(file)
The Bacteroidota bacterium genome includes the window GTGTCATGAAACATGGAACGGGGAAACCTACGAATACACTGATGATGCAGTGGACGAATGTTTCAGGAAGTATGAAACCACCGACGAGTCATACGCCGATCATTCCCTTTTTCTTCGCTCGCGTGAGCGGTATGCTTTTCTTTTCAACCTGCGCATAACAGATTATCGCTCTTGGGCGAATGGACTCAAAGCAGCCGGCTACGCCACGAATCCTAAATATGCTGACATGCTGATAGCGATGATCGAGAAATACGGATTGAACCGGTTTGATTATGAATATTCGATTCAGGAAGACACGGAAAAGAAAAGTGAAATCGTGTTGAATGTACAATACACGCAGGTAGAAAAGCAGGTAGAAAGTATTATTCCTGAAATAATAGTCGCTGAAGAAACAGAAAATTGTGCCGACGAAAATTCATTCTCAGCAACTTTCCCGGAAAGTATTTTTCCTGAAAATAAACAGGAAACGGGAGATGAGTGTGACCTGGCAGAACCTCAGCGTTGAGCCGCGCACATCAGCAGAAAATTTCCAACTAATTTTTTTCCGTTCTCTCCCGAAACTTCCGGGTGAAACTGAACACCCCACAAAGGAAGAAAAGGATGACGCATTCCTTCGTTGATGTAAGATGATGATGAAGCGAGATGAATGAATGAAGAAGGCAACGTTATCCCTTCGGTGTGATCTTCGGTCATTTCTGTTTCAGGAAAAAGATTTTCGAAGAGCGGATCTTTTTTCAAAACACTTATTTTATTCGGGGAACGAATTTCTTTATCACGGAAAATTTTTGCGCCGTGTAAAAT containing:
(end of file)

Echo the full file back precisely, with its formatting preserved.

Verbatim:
The Bacteroidota bacterium genome includes the window GTGTCATGAAACATGGAACGGGGAAACCTACGAATACACTGATGATGCAGTGGACGAATGTTTCAGGAAGTATGAAACCACCGACGAGTCATACGCCGATCATTCCCTTTTTCTTCGCTCGCGTGAGCGGTATGCTTTTCTTTTCAACCTGCGCATAACAGATTATCGCTCTTGGGCGAATGGACTCAAAGCAGCCGGCTACGCCACGAATCCTAAATATGCTGACATGCTGATAGCGATGATCGAGAAATACGGATTGAACCGGTTTGATTATGAATATTCGATTCAGGAAGACACGGAAAAGAAAAGTGAAATCGTGTTGAATGTACAATACACGCAGGTAGAAAAGCAGGTAGAAAGTATTATTCCTGAAATAATAGTCGCTGAAGAAACAGAAAATTGTGCCGACGAAAATTCATTCTCAGCAACTTTCCCGGAAAGTATTTTTCCTGAAAATAAACAGGAAACGGGAGATGAGTGTGACCTGGCAGAACCTCAGCGTTGAGCCGCGCACATCAGCAGAAAATTTCCAACTAATTTTTTTCCGTTCTCTCCCGAAACTTCCGGGTGAAACTGAACACCCCACAAAGGAAGAAAAGGATGACGCATTCCTTCGTTGATGTAAGATGATGATGAAGCGAGATGAATGAATGAAGAAGGCAACGTTATCCCTTCGGTGTGATCTTCGGTCATTTCTGTTTCAGGAAAAAGATTTTCGAAGAGCGGATCTTTTTTCAAAACACTTATTTTATTCGGGGAACGAATTTCTTTATCACGGAAAATTTTTGCGCCGTGTAAAAT containing: